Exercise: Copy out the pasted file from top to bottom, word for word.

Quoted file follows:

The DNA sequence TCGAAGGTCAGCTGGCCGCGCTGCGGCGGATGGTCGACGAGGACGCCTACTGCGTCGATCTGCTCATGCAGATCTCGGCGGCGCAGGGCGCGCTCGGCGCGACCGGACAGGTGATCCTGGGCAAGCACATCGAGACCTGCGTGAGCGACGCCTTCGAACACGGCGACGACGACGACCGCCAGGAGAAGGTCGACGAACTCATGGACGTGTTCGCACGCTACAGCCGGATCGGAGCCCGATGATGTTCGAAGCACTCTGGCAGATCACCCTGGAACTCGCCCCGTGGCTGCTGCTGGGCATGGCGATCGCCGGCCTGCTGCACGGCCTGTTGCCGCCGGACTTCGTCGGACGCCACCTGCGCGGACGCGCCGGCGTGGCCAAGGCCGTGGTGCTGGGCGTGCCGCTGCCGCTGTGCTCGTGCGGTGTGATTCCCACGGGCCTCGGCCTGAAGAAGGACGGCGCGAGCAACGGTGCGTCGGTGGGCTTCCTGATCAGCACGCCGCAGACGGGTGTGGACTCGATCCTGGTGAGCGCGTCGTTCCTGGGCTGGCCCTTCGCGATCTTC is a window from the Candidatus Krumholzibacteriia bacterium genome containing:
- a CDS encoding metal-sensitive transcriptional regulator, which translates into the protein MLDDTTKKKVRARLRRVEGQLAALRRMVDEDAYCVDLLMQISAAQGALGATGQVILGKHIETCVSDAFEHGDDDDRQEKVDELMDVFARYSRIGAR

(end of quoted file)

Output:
The DNA sequence TCGAAGGTCAGCTGGCCGCGCTGCGGCGGATGGTCGACGAGGACGCCTACTGCGTCGATCTGCTCATGCAGATCTCGGCGGCGCAGGGCGCGCTCGGCGCGACCGGACAGGTGATCCTGGGCAAGCACATCGAGACCTGCGTGAGCGACGCCTTCGAACACGGCGACGACGACGACCGCCAGGAGAAGGTCGACGAACTCATGGACGTGTTCGCACGCTACAGCCGGATCGGAGCCCGATGATGTTCGAAGCACTCTGGCAGATCACCCTGGAACTCGCCCCGTGGCTGCTGCTGGGCATGGCGATCGCCGGCCTGCTGCACGGCCTGTTGCCGCCGGACTTCGTCGGACGCCACCTGCGCGGACGCGCCGGCGTGGCCAAGGCCGTGGTGCTGGGCGTGCCGCTGCCGCTGTGCTCGTGCGGTGTGATTCCCACGGGCCTCGGCCTGAAGAAGGACGGCGCGAGCAACGGTGCGTCGGTGGGCTTCCTGATCAGCACGCCGCAGACGGGTGTGGACTCGATCCTGGTGAGCGCGTCGTTCCTGGGCTGGCCCTTCGCGATCTTC is a window from the Candidatus Krumholzibacteriia bacterium genome containing:
- a CDS encoding metal-sensitive transcriptional regulator, which translates into the protein MLDDTTKKKVRARLRRVEGQLAALRRMVDEDAYCVDLLMQISAAQGALGATGQVILGKHIETCVSDAFEHGDDDDRQEKVDELMDVFARYSRIGAR